Mobile Content in Context: Rules of Responsive Experience

rules-of-thumbWith Apple Watch’s launch last week, marketers are paying attention to what they can do with the wearable.

While QVC wasted no time in developing its own Apple Watch features, ready to launch when the smartwatch does, it smartly stuck to the context of the device, choosing the right content experiences.

Pairing with its smartphone app, the QVC Apple Watch experience grabs Today’s Special Value and On Air products without the need to launch the phone, which fits the “check in culture” of its customers, and rather than be a “second (or third) screen,” is designed to be used by QVC addicts who are not at home.

Rather than try to push the entire site or app experience to the wearable, the solution hones in on the “glanceable” content that best suits both the form factor of the device (reeeeeally tiny with a limited interface) and the use context of the device.

From Responsive Design to Responsive Experience

Whether tablet, smartphone or emerging device, an often overlooked piece of mobile content and UX strategy is use context. It’s not just about content “working” on a device, that’s just responsive design. Matching content to the end user’s mindset and use context makes it a responsive experience.

While the optimal experiences will depend on your business and customers (not all brands enjoy the constant check-in behavior that QVC does, for example), you can follow these high-level rules of thumb:

Wearable devices are about glanceable content. This includes Google Glass, Apple Watch, fitness bands, etc. While many brands won’t even bother creating experiences for these devices, every marketer should at minimum be concerned about the smartwatch’s impact on email consumption. How will your messages be best consumed by these devices?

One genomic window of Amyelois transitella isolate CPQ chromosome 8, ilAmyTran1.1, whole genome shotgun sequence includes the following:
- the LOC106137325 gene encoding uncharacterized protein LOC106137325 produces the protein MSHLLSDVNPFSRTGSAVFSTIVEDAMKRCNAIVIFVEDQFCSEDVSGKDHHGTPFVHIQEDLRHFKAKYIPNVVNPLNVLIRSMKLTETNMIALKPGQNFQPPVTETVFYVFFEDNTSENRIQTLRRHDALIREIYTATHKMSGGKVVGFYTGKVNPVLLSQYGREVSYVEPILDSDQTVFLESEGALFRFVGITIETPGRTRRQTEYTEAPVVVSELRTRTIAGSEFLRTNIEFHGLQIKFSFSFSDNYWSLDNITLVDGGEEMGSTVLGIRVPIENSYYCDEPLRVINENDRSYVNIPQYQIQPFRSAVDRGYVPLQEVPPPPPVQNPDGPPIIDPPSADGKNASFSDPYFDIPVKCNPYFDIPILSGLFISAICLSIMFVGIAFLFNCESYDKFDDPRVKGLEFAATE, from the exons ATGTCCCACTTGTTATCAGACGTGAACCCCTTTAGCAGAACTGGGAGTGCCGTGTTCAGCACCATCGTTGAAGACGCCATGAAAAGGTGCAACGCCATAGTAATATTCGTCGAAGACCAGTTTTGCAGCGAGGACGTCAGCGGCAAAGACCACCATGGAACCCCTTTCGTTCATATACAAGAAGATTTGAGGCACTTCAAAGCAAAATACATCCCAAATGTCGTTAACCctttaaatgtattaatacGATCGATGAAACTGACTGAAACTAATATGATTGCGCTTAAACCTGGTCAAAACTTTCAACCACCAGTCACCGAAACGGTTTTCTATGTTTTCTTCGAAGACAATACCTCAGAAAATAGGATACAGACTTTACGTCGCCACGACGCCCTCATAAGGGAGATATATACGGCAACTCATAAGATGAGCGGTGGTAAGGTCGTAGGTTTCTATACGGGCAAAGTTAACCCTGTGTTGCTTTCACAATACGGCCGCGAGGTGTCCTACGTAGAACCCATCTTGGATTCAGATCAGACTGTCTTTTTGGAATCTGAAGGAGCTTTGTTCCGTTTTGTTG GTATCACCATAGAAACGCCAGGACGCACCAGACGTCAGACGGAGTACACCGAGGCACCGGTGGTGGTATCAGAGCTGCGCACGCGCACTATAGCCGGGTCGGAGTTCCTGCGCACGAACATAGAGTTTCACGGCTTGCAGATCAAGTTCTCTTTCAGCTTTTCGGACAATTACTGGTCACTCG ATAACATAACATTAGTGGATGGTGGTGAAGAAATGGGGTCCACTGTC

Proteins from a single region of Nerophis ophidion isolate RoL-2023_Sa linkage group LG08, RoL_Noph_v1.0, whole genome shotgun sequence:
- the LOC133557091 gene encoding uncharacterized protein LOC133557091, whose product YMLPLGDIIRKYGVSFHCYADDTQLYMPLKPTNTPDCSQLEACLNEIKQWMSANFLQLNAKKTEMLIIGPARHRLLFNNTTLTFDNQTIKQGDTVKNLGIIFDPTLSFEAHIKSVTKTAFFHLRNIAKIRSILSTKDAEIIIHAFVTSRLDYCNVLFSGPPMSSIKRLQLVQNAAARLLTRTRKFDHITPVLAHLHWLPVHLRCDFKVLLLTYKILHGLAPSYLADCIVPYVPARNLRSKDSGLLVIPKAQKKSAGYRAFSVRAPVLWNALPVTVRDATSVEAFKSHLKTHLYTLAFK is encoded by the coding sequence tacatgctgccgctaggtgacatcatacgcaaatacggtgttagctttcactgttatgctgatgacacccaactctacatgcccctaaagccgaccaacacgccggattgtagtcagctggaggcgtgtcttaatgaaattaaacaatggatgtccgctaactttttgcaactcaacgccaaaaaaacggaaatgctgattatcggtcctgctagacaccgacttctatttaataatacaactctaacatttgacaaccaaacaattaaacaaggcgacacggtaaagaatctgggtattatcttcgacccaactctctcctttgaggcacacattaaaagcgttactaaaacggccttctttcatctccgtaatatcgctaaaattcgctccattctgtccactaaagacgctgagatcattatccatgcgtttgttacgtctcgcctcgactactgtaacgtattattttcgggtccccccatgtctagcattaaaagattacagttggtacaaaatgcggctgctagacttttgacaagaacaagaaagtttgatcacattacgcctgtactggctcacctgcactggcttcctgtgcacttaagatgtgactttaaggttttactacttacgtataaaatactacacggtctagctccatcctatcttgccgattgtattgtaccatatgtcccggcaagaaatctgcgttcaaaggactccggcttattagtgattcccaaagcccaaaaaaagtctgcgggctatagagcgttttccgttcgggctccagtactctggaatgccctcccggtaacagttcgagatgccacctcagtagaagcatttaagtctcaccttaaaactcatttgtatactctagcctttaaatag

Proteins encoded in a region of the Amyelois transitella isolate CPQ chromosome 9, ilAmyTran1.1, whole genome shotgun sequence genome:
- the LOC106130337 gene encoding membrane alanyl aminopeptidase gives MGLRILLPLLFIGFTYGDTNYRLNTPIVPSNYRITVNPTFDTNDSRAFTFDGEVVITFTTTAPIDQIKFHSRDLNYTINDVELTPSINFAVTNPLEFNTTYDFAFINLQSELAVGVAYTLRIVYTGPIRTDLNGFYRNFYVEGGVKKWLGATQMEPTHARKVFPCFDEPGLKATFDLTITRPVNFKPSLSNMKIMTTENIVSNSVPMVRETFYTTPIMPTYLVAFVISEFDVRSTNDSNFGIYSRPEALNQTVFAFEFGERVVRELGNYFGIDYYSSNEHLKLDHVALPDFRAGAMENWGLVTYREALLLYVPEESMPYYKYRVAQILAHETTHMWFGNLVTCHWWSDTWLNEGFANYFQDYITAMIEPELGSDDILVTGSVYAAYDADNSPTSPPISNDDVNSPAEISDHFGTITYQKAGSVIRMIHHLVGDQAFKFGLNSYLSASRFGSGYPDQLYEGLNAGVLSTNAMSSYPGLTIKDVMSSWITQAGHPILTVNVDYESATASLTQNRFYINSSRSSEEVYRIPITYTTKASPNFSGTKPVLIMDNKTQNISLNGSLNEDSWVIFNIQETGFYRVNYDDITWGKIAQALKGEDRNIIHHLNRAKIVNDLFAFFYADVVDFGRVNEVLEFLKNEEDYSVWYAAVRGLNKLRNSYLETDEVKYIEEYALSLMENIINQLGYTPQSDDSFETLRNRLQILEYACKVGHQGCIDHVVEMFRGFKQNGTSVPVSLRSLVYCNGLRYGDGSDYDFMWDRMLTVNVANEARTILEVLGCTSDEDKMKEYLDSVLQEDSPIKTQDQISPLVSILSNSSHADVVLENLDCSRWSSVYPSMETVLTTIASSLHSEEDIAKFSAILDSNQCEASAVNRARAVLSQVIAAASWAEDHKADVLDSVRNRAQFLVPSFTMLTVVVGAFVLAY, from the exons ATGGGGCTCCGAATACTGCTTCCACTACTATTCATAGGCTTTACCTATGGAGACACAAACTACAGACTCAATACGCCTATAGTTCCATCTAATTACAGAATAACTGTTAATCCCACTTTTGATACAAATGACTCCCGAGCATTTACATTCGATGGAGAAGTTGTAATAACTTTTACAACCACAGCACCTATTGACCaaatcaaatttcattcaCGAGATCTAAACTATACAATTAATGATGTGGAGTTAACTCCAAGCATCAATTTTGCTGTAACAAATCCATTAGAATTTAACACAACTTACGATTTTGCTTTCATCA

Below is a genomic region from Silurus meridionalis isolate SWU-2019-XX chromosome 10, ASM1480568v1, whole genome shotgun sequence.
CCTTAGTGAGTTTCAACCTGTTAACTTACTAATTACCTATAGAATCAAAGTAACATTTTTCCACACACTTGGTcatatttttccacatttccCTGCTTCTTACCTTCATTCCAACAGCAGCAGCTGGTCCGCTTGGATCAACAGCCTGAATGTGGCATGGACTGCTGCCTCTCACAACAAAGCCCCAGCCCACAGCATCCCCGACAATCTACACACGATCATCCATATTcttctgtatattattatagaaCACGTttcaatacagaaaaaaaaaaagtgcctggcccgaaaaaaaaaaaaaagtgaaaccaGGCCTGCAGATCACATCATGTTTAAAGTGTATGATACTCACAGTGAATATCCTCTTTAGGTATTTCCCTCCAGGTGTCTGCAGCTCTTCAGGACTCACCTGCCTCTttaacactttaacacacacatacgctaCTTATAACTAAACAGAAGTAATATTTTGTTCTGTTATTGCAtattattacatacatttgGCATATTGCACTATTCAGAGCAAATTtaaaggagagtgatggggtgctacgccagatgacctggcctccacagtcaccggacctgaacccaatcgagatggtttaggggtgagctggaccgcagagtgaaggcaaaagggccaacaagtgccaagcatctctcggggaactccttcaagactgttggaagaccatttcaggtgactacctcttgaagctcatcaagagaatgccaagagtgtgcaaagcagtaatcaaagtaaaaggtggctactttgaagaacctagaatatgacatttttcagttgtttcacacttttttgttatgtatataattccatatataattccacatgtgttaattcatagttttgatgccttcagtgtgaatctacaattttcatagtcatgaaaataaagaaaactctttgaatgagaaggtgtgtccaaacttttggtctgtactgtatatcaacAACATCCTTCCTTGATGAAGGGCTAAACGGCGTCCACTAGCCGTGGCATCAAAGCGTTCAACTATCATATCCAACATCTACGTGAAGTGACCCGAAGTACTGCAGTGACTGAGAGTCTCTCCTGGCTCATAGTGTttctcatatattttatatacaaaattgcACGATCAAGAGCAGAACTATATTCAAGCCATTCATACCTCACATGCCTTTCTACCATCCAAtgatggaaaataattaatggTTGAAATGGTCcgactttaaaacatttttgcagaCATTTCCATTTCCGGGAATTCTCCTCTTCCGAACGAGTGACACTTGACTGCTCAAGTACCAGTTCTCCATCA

Smartphones are about snackable content. Sure, some folks will use your app or mobile site much like they would on a desktop, but overwhelmingly mobile users crave smaller bites of content. Your merchandising zones should be shorter and more relevantly curated. Product pages should be easy to scan. Emails should be short and digestible. Navigation should support this behavior.

eBags’ Obsession feature is a perfect example of snackable merchandising and product discovery.

Tablets are “lean-back” devices. Consumers are more likely to use tablets at home in a relaxed mindset than when on mobile or desktop. Engagement with content and even conversion rates and average order values reflect this.

Bazaarvoice data suggests tablet users are more engaged with user generated content like product reviews. It’s likely that tablet users are also more receptive to UGC like customer inspiration boards that are so-the-rage.

bebe-girl

Adobe suggests the tablet user experience “may be more conducive to online shopping, and shopping on tablets may take place in a less stressful environment.”

This presents opportunity to feature more entertainment, editorial and engaging content front-and-center. Think about the other activities tablet users love to use their tablets for. Observe what content they gravitate to, how clickstream differs from other devices, and think about what the optimal tablet shopping experience should be.

Merchandisers, marketers, web designers, conversion optimization professionals should all be obsessed with context. Don’t be satisfied with one experience delivered to all devices – that’s not mobile strategy.

Understand how your customers use devices differently and what their mindsets are in various device contexts. Craft experience hypotheses and test them. Don’t be afraid to design different experiences and target different content based on this context. There’s no rule that you should deliver a uniform experience across devices and customers. In fact, it’s likely that doing so misses a lot of opportunity.

Related Posts